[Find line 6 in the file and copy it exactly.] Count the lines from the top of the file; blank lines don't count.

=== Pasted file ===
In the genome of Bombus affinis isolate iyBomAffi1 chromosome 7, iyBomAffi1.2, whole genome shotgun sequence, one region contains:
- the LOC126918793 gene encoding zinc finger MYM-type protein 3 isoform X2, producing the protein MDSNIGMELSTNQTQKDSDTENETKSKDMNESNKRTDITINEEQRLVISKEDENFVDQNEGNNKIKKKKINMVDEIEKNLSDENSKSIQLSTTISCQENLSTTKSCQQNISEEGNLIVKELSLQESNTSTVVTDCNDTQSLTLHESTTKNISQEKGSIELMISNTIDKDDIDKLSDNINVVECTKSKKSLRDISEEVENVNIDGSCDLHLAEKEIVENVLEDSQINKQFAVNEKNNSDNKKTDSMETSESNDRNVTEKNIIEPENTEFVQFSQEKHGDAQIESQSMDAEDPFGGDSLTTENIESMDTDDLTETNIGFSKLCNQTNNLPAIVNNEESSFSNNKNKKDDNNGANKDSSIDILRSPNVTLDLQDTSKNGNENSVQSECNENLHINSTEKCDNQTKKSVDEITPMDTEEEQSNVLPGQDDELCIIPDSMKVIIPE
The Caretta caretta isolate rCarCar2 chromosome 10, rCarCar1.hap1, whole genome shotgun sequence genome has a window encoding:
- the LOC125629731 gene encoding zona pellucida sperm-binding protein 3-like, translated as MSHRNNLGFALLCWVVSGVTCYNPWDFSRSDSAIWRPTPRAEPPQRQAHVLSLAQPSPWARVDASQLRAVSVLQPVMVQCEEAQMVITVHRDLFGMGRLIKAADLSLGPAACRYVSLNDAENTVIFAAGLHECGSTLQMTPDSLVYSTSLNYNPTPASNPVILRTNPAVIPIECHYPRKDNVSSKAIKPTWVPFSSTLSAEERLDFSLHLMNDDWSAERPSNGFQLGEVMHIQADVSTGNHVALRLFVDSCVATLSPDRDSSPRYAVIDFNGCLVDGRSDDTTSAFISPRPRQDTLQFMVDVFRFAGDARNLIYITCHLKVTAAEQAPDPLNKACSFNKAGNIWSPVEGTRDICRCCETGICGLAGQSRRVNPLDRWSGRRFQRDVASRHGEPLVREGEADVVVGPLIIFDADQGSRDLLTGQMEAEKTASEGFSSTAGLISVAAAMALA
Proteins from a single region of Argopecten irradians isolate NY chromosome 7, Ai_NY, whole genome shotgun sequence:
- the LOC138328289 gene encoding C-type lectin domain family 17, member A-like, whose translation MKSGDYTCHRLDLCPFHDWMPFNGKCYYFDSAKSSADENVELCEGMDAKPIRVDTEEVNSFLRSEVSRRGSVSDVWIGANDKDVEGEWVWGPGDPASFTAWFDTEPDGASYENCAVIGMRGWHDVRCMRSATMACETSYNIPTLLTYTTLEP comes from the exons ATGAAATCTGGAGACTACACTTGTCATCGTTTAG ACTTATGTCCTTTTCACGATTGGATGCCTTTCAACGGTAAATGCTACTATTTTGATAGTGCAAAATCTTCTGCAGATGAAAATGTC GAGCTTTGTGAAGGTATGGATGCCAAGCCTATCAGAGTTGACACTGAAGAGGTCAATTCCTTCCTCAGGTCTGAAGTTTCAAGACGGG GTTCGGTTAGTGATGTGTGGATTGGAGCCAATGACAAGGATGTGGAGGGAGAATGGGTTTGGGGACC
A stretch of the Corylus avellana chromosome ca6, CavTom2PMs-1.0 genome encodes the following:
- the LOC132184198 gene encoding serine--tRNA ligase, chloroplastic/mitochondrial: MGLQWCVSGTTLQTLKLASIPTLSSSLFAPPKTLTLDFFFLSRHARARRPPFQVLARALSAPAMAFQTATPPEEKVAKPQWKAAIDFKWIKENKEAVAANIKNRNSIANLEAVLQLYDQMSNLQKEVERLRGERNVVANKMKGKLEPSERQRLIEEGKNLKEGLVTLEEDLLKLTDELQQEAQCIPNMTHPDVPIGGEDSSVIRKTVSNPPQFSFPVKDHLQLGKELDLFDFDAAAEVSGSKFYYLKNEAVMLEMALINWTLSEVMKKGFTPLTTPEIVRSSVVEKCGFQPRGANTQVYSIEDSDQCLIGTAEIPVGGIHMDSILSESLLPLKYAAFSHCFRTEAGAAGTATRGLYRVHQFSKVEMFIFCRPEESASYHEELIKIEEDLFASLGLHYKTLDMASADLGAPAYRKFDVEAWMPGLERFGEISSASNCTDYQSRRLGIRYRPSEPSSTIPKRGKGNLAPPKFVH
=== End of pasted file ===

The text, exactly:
- the LOC138328289 gene encoding C-type lectin domain family 17, member A-like, whose translation MKSGDYTCHRLDLCPFHDWMPFNGKCYYFDSAKSSADENVELCEGMDAKPIRVDTEEVNSFLRSEVSRRGSVSDVWIGANDKDVEGEWVWGPGDPASFTAWFDTEPDGASYENCAVIGMRGWHDVRCMRSATMACETSYNIPTLLTYTTLEP comes from the exons ATGAAATCTGGAGACTACACTTGTCATCGTTTAG ACTTATGTCCTTTTCACGATTGGATGCCTTTCAACGGTAAATGCTACTATTTTGATAGTGCAAAATCTTCTGCAGATGAAAATGTC GAGCTTTGTGAAGGTATGGATGCCAAGCCTATCAGAGTTGACACTGAAGAGGTCAATTCCTTCCTCAGGTCTGAAGTTTCAAGACGGG GTTCGGTTAGTGATGTGTGGATTGGAGCCAATGACAAGGATGTGGAGGGAGAATGGGTTTGGGGACC